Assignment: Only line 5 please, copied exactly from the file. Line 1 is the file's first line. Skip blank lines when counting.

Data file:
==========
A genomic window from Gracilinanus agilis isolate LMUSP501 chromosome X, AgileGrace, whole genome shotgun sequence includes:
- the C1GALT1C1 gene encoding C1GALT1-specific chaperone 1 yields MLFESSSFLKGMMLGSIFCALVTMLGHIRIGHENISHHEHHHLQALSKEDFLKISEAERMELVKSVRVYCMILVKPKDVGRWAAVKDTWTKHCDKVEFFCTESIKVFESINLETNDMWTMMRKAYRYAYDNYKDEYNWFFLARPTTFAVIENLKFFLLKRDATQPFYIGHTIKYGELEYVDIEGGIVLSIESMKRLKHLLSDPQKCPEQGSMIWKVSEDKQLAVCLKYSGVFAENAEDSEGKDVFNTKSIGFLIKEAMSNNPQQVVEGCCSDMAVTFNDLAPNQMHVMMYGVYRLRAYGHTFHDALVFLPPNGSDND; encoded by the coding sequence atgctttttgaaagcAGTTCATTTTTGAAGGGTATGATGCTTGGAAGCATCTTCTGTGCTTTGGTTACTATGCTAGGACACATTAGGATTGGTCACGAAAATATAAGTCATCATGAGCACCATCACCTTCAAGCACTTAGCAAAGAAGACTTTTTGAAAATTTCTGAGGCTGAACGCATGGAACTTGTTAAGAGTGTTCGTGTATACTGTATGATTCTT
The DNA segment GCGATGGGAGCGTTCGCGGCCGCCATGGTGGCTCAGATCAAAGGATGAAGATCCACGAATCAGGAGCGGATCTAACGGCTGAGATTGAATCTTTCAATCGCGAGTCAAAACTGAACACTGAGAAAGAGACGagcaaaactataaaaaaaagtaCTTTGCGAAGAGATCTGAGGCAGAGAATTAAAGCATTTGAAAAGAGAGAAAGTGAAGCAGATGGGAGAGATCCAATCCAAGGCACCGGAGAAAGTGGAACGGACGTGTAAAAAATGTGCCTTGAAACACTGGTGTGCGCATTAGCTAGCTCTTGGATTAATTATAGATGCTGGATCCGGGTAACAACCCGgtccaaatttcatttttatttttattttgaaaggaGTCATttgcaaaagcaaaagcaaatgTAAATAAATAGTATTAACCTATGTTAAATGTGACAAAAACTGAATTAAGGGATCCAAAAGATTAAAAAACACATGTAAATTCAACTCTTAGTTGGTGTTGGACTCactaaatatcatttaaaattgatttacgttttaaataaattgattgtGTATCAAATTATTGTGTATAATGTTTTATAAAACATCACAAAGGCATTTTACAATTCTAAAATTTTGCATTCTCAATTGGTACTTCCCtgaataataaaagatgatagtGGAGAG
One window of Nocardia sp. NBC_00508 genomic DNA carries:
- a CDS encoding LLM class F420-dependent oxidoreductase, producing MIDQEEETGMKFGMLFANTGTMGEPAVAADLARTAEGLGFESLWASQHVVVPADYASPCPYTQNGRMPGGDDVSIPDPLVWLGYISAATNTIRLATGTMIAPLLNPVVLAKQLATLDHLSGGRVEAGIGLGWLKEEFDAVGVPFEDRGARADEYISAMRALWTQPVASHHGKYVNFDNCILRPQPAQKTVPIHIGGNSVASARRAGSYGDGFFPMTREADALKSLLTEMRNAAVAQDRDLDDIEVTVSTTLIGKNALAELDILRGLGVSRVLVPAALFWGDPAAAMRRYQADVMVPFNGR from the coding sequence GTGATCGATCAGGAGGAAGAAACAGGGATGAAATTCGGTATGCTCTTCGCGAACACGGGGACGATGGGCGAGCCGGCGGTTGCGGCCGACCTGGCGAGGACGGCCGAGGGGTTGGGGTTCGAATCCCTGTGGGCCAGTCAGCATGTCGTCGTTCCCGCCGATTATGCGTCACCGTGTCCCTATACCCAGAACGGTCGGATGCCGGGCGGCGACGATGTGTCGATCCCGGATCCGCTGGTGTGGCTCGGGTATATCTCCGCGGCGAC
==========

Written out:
- a CDS encoding LLM class F420-dependent oxidoreductase, producing MIDQEEETGMKFGMLFANTGTMGEPAVAADLARTAEGLGFESLWASQHVVVPADYASPCPYTQNGRMPGGDDVSIPDPLVWLGYISAATNTIRLATGTMIAPLLNPVVLAKQLATLDHLSGGRVEAGIGLGWLKEEFDAVGVPFEDRGARADEYISAMRALWTQPVASHHGKYVNFDNCILRPQPAQKTVPIHIGGNSVASARRAGSYGDGFFPMTREADALKSLLTEMRNAAVAQDRDLDDIEVTVSTTLIGKNALAELDILRGLGVSRVLVPAALFWGDPAAAMRRYQADVMVPFNGR from the coding sequence GTGATCGATCAGGAGGAAGAAACAGGGATGAAATTCGGTATGCTCTTCGCGAACACGGGGACGATGGGCGAGCCGGCGGTTGCGGCCGACCTGGCGAGGACGGCCGAGGGGTTGGGGTTCGAATCCCTGTGGGCCAGTCAGCATGTCGTCGTTCCCGCCGATTATGCGTCACCGTGTCCCTATACCCAGAACGGTCGGATGCCGGGCGGCGACGATGTGTCGATCCCGGATCCGCTGGTGTGGCTCGGGTATATCTCCGCGGCGAC